Mistaken identity leads to online troll attack on Sydney uni student

Claire Halliday
Claire Halliday
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When Ben Cohen’s name started trending on X (formerly Twitter) shortly after 8.30pm on Saturday night, it didn’t take long for the online abuse to begin.

The 20-year-old first-year uni student lives what his father Mark Cohen describes as a “normal” life, but, in a case of mistaken identity that was broadcast across various social media platforms, the computer science student who lives in Sydney’s eastern suburbs with his family was named as the alleged murderer responsible for Saturday afternoon’s shocking Bondi Junction Westfield stabbings.

The dangerous impact of misinformation

The misinformation was initially broadcast during one of Channel 7’s news bulletins and was also present on their news site on YouTube, with the network describing him as “40-year-old lone-wolf attacker Benjamin Cohen”.

Channel 7 has since apologised to the Cohen family after wrongly naming Mr Cohen as the person responsible for the tragic event that left six innocent victims dead and more seriously injured. They attributed the mistake to “human error”.

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Although that mistake was rectified quite quickly and the video removed, the rapid speed at which the social media world moves meant it had already been shared to X.

Since then, the University of Technology Sydney (UTS) student’s name has been mentioned more than 500,000 times.

Mr Cohen’s father Mark used the same platform to reach out to New South Wales police, pleading with them to publicly name the alleged killer in an effort to stop the calls of concern the family received from loved ones, as well as the threatening messages and abuse being directed their way from an online audience reeling from the impact of one of Australia’s worst massacres:

“Hey @nswpolice, you need to release the name of the Bondi junction attacker before this nonsense claiming it was my son causes more harm.”

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False accusations led to ongoing distress

Ben Cohen has since expressed how harmful these claims were toward him – emphasising that people should consider the impact of their online posts before sharing potentially damaging information. His father also shared the distress the family has endured because of the false accusations.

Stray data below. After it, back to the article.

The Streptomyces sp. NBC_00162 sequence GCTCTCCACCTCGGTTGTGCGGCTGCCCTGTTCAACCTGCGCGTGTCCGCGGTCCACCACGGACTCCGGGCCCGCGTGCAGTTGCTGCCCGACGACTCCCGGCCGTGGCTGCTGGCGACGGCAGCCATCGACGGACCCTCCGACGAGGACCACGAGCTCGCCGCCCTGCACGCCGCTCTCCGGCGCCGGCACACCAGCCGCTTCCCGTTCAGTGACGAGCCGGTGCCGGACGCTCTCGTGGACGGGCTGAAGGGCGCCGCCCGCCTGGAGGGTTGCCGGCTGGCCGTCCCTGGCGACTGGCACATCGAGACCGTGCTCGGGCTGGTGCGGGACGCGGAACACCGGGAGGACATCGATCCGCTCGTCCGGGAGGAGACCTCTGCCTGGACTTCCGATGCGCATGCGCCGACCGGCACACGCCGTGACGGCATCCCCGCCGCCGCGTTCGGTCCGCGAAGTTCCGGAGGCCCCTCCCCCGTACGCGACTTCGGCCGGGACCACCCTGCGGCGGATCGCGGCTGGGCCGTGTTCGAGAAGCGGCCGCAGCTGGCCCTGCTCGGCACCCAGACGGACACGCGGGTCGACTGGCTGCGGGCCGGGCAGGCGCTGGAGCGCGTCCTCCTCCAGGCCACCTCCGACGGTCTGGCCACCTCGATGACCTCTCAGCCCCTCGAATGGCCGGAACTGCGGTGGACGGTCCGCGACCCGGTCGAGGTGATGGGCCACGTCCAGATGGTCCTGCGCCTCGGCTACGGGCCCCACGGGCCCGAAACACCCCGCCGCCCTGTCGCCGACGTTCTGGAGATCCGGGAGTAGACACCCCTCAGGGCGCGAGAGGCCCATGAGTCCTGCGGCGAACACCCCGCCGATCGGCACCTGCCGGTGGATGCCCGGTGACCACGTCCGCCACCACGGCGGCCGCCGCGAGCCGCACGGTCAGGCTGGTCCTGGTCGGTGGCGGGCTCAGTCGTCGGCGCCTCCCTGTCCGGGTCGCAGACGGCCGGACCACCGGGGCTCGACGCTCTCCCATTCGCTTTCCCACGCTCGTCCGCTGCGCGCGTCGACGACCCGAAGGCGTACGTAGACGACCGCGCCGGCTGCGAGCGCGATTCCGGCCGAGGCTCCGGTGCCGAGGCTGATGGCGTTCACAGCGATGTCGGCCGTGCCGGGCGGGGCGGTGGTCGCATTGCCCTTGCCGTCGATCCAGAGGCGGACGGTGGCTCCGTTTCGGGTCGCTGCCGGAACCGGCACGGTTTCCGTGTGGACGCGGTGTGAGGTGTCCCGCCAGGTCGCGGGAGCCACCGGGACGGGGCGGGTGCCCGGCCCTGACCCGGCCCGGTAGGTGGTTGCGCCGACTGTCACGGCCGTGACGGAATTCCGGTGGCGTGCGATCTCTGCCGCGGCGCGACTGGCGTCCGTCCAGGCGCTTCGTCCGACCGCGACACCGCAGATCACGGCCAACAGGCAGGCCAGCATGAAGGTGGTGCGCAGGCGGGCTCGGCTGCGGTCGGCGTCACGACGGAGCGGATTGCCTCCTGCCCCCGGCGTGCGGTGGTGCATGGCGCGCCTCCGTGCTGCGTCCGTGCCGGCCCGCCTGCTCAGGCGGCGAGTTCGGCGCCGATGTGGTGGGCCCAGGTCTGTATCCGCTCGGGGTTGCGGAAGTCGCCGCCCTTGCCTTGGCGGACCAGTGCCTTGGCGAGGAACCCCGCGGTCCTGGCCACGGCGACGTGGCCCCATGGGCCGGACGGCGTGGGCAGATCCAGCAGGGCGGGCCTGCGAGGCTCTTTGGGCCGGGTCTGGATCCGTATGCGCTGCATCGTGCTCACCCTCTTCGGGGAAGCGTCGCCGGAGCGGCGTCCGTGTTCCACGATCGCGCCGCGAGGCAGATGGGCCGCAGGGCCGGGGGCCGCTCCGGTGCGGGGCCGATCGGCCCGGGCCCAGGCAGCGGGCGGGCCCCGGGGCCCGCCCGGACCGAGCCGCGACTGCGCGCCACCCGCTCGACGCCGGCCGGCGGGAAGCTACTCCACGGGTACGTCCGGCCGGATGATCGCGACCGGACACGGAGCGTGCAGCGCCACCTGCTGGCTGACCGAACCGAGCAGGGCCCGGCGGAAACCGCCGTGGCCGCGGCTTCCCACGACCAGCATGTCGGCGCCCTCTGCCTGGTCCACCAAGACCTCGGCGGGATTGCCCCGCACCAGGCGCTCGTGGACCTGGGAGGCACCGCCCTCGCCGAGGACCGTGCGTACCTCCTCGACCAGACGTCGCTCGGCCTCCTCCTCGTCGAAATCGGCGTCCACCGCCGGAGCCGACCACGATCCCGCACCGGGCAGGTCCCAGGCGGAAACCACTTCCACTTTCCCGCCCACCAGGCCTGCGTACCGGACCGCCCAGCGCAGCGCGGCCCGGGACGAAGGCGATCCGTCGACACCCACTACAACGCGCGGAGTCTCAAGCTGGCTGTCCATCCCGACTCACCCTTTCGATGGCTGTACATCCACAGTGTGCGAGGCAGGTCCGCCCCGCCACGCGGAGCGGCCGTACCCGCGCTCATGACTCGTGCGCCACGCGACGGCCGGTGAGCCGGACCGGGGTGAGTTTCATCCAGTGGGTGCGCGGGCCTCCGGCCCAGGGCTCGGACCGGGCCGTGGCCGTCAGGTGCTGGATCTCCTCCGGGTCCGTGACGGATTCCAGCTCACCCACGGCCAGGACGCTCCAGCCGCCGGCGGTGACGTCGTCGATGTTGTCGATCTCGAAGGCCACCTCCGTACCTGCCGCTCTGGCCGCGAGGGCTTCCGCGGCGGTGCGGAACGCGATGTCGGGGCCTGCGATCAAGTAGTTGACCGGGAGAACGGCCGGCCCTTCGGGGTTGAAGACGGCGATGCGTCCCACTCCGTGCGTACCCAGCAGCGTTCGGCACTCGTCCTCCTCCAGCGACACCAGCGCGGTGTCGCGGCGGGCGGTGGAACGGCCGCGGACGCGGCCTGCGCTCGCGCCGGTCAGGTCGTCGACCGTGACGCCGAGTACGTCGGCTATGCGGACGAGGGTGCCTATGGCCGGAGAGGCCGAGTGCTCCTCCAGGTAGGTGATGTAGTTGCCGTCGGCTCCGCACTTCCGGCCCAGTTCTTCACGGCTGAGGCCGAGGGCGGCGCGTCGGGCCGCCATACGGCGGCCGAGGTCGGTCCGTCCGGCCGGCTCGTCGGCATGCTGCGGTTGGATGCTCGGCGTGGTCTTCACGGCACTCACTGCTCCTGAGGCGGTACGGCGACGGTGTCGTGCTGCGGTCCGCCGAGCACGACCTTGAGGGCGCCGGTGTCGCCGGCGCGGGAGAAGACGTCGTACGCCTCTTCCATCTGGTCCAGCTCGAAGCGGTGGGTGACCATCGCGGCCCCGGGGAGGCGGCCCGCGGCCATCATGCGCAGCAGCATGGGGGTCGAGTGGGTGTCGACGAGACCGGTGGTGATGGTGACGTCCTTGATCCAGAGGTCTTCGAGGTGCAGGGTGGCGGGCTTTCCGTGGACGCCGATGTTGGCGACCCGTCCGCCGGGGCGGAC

“Everyone’s asking what’s going on, people asking if it’s true. Of course it’s not true, he’s not even a politically motivated person. He’s just a normal kid who now has got to deal with this.They don’t realise how much harm they can do. I have worked in tech my whole life, my wife is a teacher. We are just a very normal family.”

The impact of the events highlights the critical need for responsible reporting and fact-checking to help avoid the potential consequences of viral misinformation.

“It’s extremely disappointing to see thousands of people mindlessly propagating misinformation without even the slightest thought put to fact-checking or real-life consequences, and then using that information to push an agenda and spread hatred,” Mr Cohen said.

“People don’t really think too hard about what they’re posting and how it might affect someone. It’s very dangerous how people could just make stuff up and destroy people’s lives.”

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If you or anyone you know needs help, call Lifeline on 13 11 14 or Beyond Blue on 1300 22 4636.

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Claire Halliday has an extensive career as a full-time writer - across book publishing, copywriting, podcasting and feature journalism - for more than 25 years. She lives in Melbourne with children, two border collies and a grumpy Burmese cat. Contact: claire.halliday[at]brandx.live